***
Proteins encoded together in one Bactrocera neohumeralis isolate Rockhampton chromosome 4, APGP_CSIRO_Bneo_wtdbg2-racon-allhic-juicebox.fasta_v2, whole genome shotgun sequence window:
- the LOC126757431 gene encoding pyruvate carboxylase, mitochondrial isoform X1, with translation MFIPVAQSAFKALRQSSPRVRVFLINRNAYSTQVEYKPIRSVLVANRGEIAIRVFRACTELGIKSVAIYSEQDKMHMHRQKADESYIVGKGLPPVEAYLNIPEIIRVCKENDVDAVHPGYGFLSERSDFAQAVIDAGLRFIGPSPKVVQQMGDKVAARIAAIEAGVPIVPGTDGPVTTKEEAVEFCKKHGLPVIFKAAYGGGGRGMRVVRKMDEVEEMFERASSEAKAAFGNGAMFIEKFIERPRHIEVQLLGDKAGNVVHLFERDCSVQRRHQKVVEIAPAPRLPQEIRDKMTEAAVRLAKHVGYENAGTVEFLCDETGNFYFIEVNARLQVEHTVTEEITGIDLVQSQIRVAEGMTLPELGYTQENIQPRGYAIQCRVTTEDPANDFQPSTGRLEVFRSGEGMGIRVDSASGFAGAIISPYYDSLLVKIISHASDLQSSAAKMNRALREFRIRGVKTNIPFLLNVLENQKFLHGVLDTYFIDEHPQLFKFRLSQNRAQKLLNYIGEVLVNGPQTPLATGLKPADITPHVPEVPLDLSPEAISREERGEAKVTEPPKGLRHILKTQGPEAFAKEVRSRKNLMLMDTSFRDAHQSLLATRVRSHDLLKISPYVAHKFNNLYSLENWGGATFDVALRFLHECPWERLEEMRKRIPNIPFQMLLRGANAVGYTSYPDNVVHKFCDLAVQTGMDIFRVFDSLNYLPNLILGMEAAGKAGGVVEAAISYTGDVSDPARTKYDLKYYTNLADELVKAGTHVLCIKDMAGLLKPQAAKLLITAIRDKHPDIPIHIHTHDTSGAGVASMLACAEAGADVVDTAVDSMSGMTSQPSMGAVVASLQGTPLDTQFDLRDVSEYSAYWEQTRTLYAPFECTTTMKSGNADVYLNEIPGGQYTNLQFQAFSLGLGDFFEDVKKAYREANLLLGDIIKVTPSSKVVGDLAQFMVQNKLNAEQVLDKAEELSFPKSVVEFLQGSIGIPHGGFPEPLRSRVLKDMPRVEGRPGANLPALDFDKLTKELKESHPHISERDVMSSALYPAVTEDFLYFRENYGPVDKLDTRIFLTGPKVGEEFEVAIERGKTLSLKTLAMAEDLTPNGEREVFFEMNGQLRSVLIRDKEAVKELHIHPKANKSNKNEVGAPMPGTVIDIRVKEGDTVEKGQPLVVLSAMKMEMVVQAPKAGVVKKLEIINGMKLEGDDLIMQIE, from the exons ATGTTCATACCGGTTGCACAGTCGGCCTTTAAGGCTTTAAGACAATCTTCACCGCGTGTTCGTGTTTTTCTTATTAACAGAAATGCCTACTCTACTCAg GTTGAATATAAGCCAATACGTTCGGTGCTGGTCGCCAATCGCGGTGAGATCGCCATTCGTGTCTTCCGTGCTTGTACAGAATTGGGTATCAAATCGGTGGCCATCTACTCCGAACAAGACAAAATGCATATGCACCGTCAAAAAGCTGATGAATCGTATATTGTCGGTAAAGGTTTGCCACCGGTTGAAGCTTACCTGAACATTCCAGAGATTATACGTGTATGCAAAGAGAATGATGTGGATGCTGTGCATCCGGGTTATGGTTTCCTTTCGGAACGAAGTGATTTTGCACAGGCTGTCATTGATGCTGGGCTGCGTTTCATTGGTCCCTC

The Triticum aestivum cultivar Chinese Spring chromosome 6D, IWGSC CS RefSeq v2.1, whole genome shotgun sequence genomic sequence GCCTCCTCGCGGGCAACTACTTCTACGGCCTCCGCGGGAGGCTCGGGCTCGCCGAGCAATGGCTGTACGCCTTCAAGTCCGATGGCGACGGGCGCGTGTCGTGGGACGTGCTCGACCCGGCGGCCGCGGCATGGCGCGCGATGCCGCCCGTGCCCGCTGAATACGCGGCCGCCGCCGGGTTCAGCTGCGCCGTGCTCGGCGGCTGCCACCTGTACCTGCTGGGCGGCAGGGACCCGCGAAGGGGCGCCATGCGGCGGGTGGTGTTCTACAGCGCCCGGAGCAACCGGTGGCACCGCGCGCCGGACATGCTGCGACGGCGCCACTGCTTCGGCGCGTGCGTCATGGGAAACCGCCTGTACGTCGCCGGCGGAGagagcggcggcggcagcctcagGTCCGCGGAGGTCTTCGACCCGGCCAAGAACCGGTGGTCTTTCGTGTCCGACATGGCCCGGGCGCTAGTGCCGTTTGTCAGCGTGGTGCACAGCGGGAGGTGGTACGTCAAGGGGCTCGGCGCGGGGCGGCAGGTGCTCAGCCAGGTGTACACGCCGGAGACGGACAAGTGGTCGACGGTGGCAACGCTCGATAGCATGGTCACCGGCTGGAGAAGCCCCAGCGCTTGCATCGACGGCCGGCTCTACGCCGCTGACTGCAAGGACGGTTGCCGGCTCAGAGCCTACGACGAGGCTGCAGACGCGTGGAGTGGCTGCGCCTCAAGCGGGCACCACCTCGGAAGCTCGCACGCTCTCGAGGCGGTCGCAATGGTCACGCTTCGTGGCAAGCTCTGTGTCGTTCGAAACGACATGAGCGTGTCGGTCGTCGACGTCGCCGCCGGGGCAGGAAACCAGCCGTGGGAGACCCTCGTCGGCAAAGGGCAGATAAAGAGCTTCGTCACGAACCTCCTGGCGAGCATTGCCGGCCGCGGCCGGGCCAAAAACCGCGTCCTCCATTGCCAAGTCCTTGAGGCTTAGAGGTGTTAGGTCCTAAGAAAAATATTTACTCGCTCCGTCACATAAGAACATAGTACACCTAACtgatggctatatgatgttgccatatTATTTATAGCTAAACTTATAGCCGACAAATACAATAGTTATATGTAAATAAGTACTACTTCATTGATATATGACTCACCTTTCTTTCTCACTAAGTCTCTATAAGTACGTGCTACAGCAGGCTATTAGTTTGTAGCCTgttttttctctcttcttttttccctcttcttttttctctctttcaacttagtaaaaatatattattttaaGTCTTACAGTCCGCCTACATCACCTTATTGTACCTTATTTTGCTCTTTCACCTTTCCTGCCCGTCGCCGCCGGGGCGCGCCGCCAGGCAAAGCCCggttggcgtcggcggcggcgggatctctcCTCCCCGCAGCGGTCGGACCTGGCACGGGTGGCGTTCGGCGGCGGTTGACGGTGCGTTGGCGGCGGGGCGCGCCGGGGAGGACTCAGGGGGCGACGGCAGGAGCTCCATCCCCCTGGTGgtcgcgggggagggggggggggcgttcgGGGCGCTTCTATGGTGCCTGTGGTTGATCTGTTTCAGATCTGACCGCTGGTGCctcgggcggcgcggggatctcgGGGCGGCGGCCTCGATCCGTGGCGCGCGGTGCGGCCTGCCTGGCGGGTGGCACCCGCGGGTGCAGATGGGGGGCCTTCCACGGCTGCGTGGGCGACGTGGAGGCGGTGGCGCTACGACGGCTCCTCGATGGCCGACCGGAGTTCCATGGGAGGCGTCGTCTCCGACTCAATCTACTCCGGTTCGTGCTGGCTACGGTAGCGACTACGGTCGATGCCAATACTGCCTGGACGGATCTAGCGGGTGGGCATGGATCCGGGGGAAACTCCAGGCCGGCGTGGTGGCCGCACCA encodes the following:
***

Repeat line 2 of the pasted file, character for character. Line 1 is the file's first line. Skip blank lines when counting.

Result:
- the LOC126757431 gene encoding pyruvate carboxylase, mitochondrial isoform X1, with translation MFIPVAQSAFKALRQSSPRVRVFLINRNAYSTQVEYKPIRSVLVANRGEIAIRVFRACTELGIKSVAIYSEQDKMHMHRQKADESYIVGKGLPPVEAYLNIPEIIRVCKENDVDAVHPGYGFLSERSDFAQAVIDAGLRFIGPSPKVVQQMGDKVAARIAAIEAGVPIVPGTDGPVTTKEEAVEFCKKHGLPVIFKAAYGGGGRGMRVVRKMDEVEEMFERASSEAKAAFGNGAMFIEKFIERPRHIEVQLLGDKAGNVVHLFERDCSVQRRHQKVVEIAPAPRLPQEIRDKMTEAAVRLAKHVGYENAGTVEFLCDETGNFYFIEVNARLQVEHTVTEEITGIDLVQSQIRVAEGMTLPELGYTQENIQPRGYAIQCRVTTEDPANDFQPSTGRLEVFRSGEGMGIRVDSASGFAGAIISPYYDSLLVKIISHASDLQSSAAKMNRALREFRIRGVKTNIPFLLNVLENQKFLHGVLDTYFIDEHPQLFKFRLSQNRAQKLLNYIGEVLVNGPQTPLATGLKPADITPHVPEVPLDLSPEAISREERGEAKVTEPPKGLRHILKTQGPEAFAKEVRSRKNLMLMDTSFRDAHQSLLATRVRSHDLLKISPYVAHKFNNLYSLENWGGATFDVALRFLHECPWERLEEMRKRIPNIPFQMLLRGANAVGYTSYPDNVVHKFCDLAVQTGMDIFRVFDSLNYLPNLILGMEAAGKAGGVVEAAISYTGDVSDPARTKYDLKYYTNLADELVKAGTHVLCIKDMAGLLKPQAAKLLITAIRDKHPDIPIHIHTHDTSGAGVASMLACAEAGADVVDTAVDSMSGMTSQPSMGAVVASLQGTPLDTQFDLRDVSEYSAYWEQTRTLYAPFECTTTMKSGNADVYLNEIPGGQYTNLQFQAFSLGLGDFFEDVKKAYREANLLLGDIIKVTPSSKVVGDLAQFMVQNKLNAEQVLDKAEELSFPKSVVEFLQGSIGIPHGGFPEPLRSRVLKDMPRVEGRPGANLPALDFDKLTKELKESHPHISERDVMSSALYPAVTEDFLYFRENYGPVDKLDTRIFLTGPKVGEEFEVAIERGKTLSLKTLAMAEDLTPNGEREVFFEMNGQLRSVLIRDKEAVKELHIHPKANKSNKNEVGAPMPGTVIDIRVKEGDTVEKGQPLVVLSAMKMEMVVQAPKAGVVKKLEIINGMKLEGDDLIMQIE, from the exons ATGTTCATACCGGTTGCACAGTCGGCCTTTAAGGCTTTAAGACAATCTTCACCGCGTGTTCGTGTTTTTCTTATTAACAGAAATGCCTACTCTACTCAg GTTGAATATAAGCCAATACGTTCGGTGCTGGTCGCCAATCGCGGTGAGATCGCCATTCGTGTCTTCCGTGCTTGTACAGAATTGGGTATCAAATCGGTGGCCATCTACTCCGAACAAGACAAAATGCATATGCACCGTCAAAAAGCTGATGAATCGTATATTGTCGGTAAAGGTTTGCCACCGGTTGAAGCTTACCTGAACATTCCAGAGATTATACGTGTATGCAAAGAGAATGATGTGGATGCTGTGCATCCGGGTTATGGTTTCCTTTCGGAACGAAGTGATTTTGCACAGGCTGTCATTGATGCTGGGCTGCGTTTCATTGGTCCCTC